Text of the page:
Biden acknowledges ‘clumsy’ treatment of France in launch of Aukus pact

Joe Biden acknowledged on Friday that the US treatment of France had been “clumsy” in its handling of the launch of a new security pact with the UK and Australia last month that had excluded and enraged Paris.

“I think what happened was to use an English phrase . . . clumsy,” the US president told reporters while meeting with his French counterpart Emmanuel Macron at the French embassy to the Holy See in Rome on Friday. He added: “It was not done with a lot of grace.”

The US has been attempting to dampen French fury after Washington announced a security pact last month with the UK and Australia, which resulted in the scuppering of a long-planned multibillion-dollar order for French submarines and left French officials in the dark.

It was a blow for Biden’s wider efforts to knit together US allies to counter China more robustly, which have suffered a series of setbacks over the summer despite the president’s repeated protestations that “America is back” on the global diplomatic stage.

Paris had grown suspicious there was a problem with the Australian submarine deal, but US officials repeatedly refused to address their concerns directly. The French ambassador to Washington was informed of the collapse of the submarine deal only after leaks in the press.

The French withdrew their ambassadors to Washington and Canberra after the announcement of the new security deal, which includes a separate agreement for nuclear submarines for Australia.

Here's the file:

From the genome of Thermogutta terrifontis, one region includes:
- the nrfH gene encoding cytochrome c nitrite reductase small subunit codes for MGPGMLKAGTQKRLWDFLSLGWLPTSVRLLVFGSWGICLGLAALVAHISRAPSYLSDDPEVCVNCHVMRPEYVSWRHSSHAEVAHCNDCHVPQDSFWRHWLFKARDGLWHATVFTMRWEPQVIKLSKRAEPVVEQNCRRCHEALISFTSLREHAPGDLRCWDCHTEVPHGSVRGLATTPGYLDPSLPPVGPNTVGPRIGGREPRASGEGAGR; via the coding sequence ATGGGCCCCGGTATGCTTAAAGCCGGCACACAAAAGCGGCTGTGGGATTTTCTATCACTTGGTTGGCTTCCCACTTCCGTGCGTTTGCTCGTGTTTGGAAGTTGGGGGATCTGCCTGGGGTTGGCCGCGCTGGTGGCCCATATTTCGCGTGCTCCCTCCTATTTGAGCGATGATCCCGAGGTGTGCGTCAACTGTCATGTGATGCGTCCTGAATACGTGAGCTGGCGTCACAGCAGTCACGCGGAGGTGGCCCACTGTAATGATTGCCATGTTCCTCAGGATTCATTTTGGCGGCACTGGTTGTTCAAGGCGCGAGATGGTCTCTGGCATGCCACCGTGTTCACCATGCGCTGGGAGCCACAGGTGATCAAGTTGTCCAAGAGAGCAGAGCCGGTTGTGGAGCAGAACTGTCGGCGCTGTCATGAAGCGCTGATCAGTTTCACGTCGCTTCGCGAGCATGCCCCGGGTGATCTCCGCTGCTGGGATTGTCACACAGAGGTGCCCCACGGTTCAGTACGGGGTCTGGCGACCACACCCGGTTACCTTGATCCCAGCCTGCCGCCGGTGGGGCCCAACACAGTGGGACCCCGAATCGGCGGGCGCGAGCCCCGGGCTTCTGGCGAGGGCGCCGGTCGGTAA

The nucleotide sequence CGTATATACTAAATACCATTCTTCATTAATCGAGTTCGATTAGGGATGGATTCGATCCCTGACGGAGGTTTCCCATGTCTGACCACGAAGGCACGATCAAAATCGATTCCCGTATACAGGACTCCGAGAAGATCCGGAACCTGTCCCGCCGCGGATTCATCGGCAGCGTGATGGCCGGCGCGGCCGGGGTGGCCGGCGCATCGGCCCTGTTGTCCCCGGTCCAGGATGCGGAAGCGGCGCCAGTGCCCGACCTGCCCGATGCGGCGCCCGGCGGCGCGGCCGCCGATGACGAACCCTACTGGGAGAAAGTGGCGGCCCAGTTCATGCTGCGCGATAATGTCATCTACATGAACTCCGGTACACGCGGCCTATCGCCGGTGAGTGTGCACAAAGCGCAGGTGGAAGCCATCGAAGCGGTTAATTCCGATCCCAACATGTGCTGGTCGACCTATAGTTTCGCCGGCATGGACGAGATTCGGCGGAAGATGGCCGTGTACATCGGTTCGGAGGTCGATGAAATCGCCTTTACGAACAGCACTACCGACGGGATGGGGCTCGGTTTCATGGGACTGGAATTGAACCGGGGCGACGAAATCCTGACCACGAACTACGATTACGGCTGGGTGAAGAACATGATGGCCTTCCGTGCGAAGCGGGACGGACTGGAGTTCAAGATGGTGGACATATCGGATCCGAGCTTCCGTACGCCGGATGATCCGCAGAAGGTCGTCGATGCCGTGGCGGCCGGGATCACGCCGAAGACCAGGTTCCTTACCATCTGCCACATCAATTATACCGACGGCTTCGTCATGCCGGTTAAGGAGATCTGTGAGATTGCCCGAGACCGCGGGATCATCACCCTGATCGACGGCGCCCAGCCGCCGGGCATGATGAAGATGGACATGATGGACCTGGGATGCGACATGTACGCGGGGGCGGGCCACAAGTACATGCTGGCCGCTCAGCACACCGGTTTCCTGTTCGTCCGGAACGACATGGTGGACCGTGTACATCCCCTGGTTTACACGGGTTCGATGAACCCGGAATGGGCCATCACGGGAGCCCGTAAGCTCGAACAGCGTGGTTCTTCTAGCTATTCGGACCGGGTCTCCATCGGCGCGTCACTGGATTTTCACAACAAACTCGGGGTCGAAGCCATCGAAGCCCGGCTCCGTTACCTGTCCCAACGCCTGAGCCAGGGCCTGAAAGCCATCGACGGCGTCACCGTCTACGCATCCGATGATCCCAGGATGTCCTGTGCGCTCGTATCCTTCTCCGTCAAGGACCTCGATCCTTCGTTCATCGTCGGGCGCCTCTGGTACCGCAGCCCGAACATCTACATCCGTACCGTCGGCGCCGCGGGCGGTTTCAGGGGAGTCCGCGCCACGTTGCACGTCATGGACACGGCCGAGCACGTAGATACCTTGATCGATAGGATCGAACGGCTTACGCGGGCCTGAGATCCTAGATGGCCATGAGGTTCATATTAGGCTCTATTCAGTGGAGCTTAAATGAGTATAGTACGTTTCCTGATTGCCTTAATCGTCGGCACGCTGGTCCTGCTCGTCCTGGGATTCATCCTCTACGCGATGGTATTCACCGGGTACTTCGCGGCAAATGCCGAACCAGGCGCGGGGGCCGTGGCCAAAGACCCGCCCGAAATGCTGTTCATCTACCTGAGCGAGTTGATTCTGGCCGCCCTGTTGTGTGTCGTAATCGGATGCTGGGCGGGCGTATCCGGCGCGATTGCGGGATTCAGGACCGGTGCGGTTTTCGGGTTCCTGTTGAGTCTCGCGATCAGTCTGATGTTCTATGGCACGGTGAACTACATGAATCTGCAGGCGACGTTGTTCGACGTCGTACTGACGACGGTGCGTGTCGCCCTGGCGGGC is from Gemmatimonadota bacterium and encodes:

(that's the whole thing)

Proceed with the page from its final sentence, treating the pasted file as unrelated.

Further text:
Even before the announcement of the security pact, named Aukus, close allies including the UK had rounded on the US for its failures during the bungled and deadly withdrawal of US and allied troops from Afghanistan and fears for its impact on migration and counter-terrorism efforts.

UK officials publicly criticised Washington decision-making over Afghanistan, and Ben Wallace, defence minister, has since suggested the US was no longer a superpower or a “global power”.

Biden said in his remarks on Friday that he was under the impression Paris had already been informed “long before” about the submarine deal not coming through, although he did not say who he thought had told them. He said the US had no older or “more loyal” ally than France.

On meeting with Macron ahead of the G20 summit in Rome this weekend, the pair posed with their arms around each other. When asked if he needed to apologise, Biden responded “to whom?” and said the pair had “already talked”.

Macron said they had “clarified together what we had to clarify” but that it was “important . . . to be sure that such a situation will not be possible for our future”.

“What really matters now is what we will do together in the coming weeks, the coming months, the coming years,” he added.

In a statement following Friday’s meetings, the US committed additional assets to support French-led counter-terrorism efforts in the Sahel, pledged to support efforts to boost broader European defence and acknowledged the security contribution played by France in the Indo-Pacific.

Both presidents also committed to “intensify co-operation on space issues” and ensure transparency in US-French discussions.

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